2) Instead, DC had JMS write four interconnected one-shots, released in the same month, under a unifying "Red Circle" banner. Kiss-of-death.
Seriously. If you want to incorporate other characters into your universe, don't keep them at arm's length, don't put them all under a group banner. What cache do these "Archie" heroes hold? Next to none. There are few living comic fans who will remember them when they were firt introduced in the 1940's, the 1980's line lasted about 2 years with the longest running title (The Mighty Crusaders) reaching 13 issues, and the previous stab at utilizing them, DC's "!mpact" imprint was a failure (a highly enjoyable one, but still a failure).
Next to nobody was looking forward to reading these characters based on character recognition alone (especially considering they were yet again redesigned, making them different from any previous iteration), and very few readers would be drawn base on the (extremely short lived) "Red Circle" banner (by the time the '80's The Mighty Crusaders was cancelled, it was operating under the "Archie Adventure Series" masthead, not Red Circle.
3) Both the Web and The Shield were introduced at the new-to-market $3.99 price point in the midst of an economic downturn. Back-up features help round out and justify the price, but if one Archie hero wasn't an immediate draw what made them think two would be? I believe that the back-ups (the Hangman was featured in The Web and Inferno backed-up The Shield) actually provided a deterrent to picking up the book. If DC *REALLY* wanted to incorporate the Red Circle heroes into the DCU, the back-up features (if absolutely necessary) should have featured semi-popular DC characters instead of introducing unestablished characters.
4) Efforts were made to show integration into the DCU in both books, but with The Shield it was Magog and The Great Ten. The stories with them were really well told, but what kind of draw are Magog and The Great Ten. Neither are solidly established characters with any real fan-base. Both of them have their own series (The Great Ten being a mini-series), and I doubt Magog is much longer for the world than these books.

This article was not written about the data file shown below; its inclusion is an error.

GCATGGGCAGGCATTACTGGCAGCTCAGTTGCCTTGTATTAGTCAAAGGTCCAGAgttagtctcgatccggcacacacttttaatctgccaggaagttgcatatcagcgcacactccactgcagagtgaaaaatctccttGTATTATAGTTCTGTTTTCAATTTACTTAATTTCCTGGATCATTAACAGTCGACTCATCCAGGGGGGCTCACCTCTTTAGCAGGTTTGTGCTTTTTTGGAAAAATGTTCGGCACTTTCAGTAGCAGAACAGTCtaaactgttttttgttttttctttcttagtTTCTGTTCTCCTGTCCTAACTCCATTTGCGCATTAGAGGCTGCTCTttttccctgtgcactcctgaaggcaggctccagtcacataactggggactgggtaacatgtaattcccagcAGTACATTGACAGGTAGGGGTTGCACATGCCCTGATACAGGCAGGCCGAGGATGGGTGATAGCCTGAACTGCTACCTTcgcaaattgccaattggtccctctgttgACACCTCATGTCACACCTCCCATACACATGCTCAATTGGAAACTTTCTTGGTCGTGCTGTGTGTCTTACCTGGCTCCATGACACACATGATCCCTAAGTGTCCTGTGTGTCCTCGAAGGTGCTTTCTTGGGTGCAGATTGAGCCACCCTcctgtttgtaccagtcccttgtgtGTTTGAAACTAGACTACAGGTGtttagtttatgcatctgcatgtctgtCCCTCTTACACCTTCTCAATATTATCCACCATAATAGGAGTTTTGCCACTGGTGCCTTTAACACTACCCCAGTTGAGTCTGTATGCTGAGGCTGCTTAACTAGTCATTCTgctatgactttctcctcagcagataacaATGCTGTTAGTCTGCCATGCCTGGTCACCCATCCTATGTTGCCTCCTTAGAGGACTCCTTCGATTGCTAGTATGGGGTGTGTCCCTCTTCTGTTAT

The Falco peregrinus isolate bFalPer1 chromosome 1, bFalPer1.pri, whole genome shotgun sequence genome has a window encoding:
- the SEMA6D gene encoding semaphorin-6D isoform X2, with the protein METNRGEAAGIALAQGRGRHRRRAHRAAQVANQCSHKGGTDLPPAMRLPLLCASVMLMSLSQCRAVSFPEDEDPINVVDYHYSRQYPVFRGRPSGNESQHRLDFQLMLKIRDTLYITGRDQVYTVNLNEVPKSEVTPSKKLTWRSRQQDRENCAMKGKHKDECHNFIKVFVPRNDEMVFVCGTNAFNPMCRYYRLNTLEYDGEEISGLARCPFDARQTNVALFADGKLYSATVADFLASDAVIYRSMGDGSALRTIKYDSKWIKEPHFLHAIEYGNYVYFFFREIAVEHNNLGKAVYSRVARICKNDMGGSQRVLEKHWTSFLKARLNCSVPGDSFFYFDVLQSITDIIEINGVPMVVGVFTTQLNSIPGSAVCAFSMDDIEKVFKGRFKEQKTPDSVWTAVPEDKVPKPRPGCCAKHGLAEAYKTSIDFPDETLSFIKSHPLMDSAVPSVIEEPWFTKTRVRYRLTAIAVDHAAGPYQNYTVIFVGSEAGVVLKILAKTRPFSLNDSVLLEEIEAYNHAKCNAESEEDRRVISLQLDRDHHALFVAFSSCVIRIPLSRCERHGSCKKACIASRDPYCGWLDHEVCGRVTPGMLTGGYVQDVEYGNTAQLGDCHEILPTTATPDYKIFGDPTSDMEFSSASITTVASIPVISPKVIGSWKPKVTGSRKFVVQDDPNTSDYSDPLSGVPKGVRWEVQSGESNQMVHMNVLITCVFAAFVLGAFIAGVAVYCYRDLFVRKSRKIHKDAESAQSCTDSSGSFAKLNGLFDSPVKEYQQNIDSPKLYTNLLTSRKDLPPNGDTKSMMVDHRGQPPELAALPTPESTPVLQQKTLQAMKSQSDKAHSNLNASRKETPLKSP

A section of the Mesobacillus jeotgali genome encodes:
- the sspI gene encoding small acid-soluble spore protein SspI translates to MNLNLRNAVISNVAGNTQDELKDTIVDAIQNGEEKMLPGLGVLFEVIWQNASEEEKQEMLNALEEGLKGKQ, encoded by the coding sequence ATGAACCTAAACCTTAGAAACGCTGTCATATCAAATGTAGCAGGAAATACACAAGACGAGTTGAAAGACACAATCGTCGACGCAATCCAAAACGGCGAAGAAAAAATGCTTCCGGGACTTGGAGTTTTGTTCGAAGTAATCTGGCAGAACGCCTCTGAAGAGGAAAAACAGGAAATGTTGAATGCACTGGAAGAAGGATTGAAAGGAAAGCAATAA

5) The Mighty Crusaders. A one-shot solicited for May which brings the various Red Circle heroes (and their creative teams) together in super-team form. See point 2. If the "Watchmen" (and as much as I like some of the Archie characters, I really shouldn't be comparing The Mighty Crusaders to the Watchmen, alas) had actually been, as intended, the Charlton characters instead of Moore/Gibbins-created analogs, those characters would have been absolutely spoiled for the DCU. Bwa-ha-ha Blue Beetle from Giffen-era Justice League wouldn't have existed. Captain Atom, Suicide Squad's Nightshade, The Question... okay, well, the question might have been okay... but the point is it would have been a losing battle to incorporate the Watchmen into the DCU.
Is there a future for the Red Circle heroes at DC? It's doubtful. Who knows, there might be future plans after these cancellation notices (there were a few group interviews with the various creative teams in the past month discussing the future of the characters as if they had one... but then again Mark Guggenheim did the same thing when he was writing the Flash and Bart Allen was killed off a couple months later, so deceit has precedence), but chances are the licenses for these heroes will lapse, Archie will use them sporadically to maintain their copyrights, and in another 15 years someone will try to give them another go.
Even though I have little attachment to the characters themselves, I have a keen interest in dead-universes, so I've got an almost complete run of the !mpact line as well as a slowly growing collection of the 80's Red Circle books (all pulled out of quarter bins). Mostly I just hope Trautmann, Rudi and Gray find something else, and quick, because they're a really solid team.
First Wave fans, I'll likely see you back here next year for a similar conversation.